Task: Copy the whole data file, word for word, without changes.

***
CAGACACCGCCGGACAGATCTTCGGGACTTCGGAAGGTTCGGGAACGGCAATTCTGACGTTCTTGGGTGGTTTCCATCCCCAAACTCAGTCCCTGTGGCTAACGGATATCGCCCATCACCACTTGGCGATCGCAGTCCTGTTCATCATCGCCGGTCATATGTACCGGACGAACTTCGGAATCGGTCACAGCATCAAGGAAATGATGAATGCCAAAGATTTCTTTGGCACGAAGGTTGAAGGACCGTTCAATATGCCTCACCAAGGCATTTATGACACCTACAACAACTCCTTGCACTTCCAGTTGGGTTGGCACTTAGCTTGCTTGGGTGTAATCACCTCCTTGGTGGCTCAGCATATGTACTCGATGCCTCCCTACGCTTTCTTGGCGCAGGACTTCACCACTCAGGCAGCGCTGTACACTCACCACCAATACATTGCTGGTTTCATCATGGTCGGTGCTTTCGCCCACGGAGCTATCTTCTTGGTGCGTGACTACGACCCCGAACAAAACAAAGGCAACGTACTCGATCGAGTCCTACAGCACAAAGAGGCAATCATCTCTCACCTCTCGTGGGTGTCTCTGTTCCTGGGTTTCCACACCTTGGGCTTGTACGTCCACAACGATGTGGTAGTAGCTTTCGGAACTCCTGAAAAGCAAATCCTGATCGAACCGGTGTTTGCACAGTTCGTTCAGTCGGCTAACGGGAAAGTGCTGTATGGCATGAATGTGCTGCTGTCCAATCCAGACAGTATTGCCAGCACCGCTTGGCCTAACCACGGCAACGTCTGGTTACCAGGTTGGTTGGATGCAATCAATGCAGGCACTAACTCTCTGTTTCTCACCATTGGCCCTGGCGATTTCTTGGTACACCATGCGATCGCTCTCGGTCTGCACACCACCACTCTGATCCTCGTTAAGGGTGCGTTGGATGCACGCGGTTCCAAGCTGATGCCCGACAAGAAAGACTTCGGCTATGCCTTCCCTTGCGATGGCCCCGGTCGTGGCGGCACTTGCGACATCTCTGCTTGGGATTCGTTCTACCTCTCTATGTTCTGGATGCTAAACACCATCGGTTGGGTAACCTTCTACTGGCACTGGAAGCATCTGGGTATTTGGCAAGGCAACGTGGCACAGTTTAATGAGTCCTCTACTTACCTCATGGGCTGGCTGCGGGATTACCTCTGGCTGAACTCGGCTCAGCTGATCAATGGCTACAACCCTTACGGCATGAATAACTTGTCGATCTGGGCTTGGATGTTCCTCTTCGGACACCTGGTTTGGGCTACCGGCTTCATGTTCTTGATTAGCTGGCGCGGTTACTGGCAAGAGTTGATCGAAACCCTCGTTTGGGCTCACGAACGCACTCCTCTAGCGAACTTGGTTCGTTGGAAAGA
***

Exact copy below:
CAGACACCGCCGGACAGATCTTCGGGACTTCGGAAGGTTCGGGAACGGCAATTCTGACGTTCTTGGGTGGTTTCCATCCCCAAACTCAGTCCCTGTGGCTAACGGATATCGCCCATCACCACTTGGCGATCGCAGTCCTGTTCATCATCGCCGGTCATATGTACCGGACGAACTTCGGAATCGGTCACAGCATCAAGGAAATGATGAATGCCAAAGATTTCTTTGGCACGAAGGTTGAAGGACCGTTCAATATGCCTCACCAAGGCATTTATGACACCTACAACAACTCCTTGCACTTCCAGTTGGGTTGGCACTTAGCTTGCTTGGGTGTAATCACCTCCTTGGTGGCTCAGCATATGTACTCGATGCCTCCCTACGCTTTCTTGGCGCAGGACTTCACCACTCAGGCAGCGCTGTACACTCACCACCAATACATTGCTGGTTTCATCATGGTCGGTGCTTTCGCCCACGGAGCTATCTTCTTGGTGCGTGACTACGACCCCGAACAAAACAAAGGCAACGTACTCGATCGAGTCCTACAGCACAAAGAGGCAATCATCTCTCACCTCTCGTGGGTGTCTCTGTTCCTGGGTTTCCACACCTTGGGCTTGTACGTCCACAACGATGTGGTAGTAGCTTTCGGAACTCCTGAAAAGCAAATCCTGATCGAACCGGTGTTTGCACAGTTCGTTCAGTCGGCTAACGGGAAAGTGCTGTATGGCATGAATGTGCTGCTGTCCAATCCAGACAGTATTGCCAGCACCGCTTGGCCTAACCACGGCAACGTCTGGTTACCAGGTTGGTTGGATGCAATCAATGCAGGCACTAACTCTCTGTTTCTCACCATTGGCCCTGGCGATTTCTTGGTACACCATGCGATCGCTCTCGGTCTGCACACCACCACTCTGATCCTCGTTAAGGGTGCGTTGGATGCACGCGGTTCCAAGCTGATGCCCGACAAGAAAGACTTCGGCTATGCCTTCCCTTGCGATGGCCCCGGTCGTGGCGGCACTTGCGACATCTCTGCTTGGGATTCGTTCTACCTCTCTATGTTCTGGATGCTAAACACCATCGGTTGGGTAACCTTCTACTGGCACTGGAAGCATCTGGGTATTTGGCAAGGCAACGTGGCACAGTTTAATGAGTCCTCTACTTACCTCATGGGCTGGCTGCGGGATTACCTCTGGCTGAACTCGGCTCAGCTGATCAATGGCTACAACCCTTACGGCATGAATAACTTGTCGATCTGGGCTTGGATGTTCCTCTTCGGACACCTGGTTTGGGCTACCGGCTTCATGTTCTTGATTAGCTGGCGCGGTTACTGGCAAGAGTTGATCGAAACCCTCGTTTGGGCTCACGAACGCACTCCTCTAGCGAACTTGGTTCGTTGGAAAGA